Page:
The Outsiders/Hero's Journey Essay
My Essay Reflection
In the beginning of the year my writing did not flow and wasn't very descriptive. Now, my writing flows really well and is interesting to read. My writing strengths are writing in a way interesting to read not just choppy and not detailed. Some writing skills I need to develop are not having run-on sentences, using commas when needed, and getting to the point. My favorite thing about reading this novel and doing this writing assignment is that it opened my eyes to a whole new world of people that I've never learned about before and I really liked the characters in the book.
The Outsiders/Hero's Journey Essay
The Outsiders/Hero’s Journey Lauren Daniel
5/5/14 Period 5
When most people think about heroes, they think about the kind of heroes that save the world, like Batman, Spiderman, Superman, and Captain America. This is probably because this type of hero is the one that entertains people and shows up in comics and movies. These types of heroes have super powers that help defeat the evil guy and save the world. However, this is not the only type of hero. There is a less amazing hero. One that goes on a Hero’s Journey, like Ponyboy Curtis. They do not have the ability to shoot webs out of their fingers, but to return to their everyday life with a gift. In the realistic fiction novel The Outsiders by S.E. Hinton, the main character Ponyboy Curtis goes on a Hero’s Journey because he travels through the three required phases of a monomyth.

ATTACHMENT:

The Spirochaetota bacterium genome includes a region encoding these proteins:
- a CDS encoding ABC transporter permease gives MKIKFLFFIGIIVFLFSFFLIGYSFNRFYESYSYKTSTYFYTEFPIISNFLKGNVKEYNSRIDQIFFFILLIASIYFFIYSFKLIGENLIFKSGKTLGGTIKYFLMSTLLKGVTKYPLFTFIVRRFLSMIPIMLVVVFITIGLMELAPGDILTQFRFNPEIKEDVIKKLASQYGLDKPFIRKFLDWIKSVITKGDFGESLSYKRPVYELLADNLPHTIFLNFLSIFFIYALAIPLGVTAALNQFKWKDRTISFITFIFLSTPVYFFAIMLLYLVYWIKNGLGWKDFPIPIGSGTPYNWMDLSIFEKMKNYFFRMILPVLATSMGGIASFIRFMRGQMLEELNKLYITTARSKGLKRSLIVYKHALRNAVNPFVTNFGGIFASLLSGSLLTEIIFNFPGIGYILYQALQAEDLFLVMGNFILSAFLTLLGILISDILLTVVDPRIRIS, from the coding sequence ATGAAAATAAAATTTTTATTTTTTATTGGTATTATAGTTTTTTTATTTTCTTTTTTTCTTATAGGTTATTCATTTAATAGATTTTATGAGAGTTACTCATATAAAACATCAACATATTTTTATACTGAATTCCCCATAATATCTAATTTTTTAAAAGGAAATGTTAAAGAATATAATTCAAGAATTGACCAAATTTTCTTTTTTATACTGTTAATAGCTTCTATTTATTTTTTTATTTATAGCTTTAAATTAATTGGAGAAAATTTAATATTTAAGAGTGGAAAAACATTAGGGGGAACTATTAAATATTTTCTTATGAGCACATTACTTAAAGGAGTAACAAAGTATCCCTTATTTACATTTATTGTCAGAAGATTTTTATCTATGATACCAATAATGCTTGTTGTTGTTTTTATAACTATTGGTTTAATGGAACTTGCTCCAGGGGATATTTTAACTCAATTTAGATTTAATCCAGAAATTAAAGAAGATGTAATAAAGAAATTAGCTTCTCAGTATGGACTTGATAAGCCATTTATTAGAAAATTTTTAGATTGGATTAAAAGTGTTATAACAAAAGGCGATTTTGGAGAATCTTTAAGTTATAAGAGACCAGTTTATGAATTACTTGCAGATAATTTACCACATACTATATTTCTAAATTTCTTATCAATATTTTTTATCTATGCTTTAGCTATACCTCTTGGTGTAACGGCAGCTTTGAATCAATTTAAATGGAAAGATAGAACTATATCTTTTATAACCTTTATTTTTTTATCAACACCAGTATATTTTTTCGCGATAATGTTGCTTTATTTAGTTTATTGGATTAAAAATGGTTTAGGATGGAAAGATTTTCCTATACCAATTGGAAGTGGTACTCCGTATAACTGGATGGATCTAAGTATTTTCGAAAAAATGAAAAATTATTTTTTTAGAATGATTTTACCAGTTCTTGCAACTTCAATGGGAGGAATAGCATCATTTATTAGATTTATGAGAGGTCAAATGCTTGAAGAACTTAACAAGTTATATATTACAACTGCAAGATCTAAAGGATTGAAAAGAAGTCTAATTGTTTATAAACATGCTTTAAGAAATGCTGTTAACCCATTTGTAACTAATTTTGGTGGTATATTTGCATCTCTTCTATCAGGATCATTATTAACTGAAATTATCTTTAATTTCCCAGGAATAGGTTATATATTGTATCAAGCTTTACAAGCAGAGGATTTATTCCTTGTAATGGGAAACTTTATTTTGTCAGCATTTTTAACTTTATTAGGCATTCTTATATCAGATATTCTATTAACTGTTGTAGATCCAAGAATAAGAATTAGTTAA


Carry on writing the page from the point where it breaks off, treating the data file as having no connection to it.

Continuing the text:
Ponyboy experiences The Separation from the Known when Johnny kills Bob, the Soc, and they are forced to run away. Late at night in the park, the Socs arrive to beat up Pony and Johnny. Bob starts dunking Pony’s head in the fountain and he passes out. When Pony wakes up from being unconscious, Johnny is in shock. Johnny finally says something, “‘I killed him,’ he said slowly. ‘I killed that boy’” (56). In the Hero’s Journey, The Separation from the Known is when the hero leaves his comfortable and known world and travels into the darkness of the unknown. The hero experiences a sudden, traumatic change that forces him into action. In The Outsiders, Johnny, whos is the nicest guy and would never hurt anybody, kills Bob because he was drowning Ponyboy in the fountain. This is the sudden, traumatic change. This is sudden because no one would have ever predicted this to happen and it was decided on the spot. Anyone would be scarred for life if they killed someone or someone dead so this is the traumatic piece. Pony and Johnny are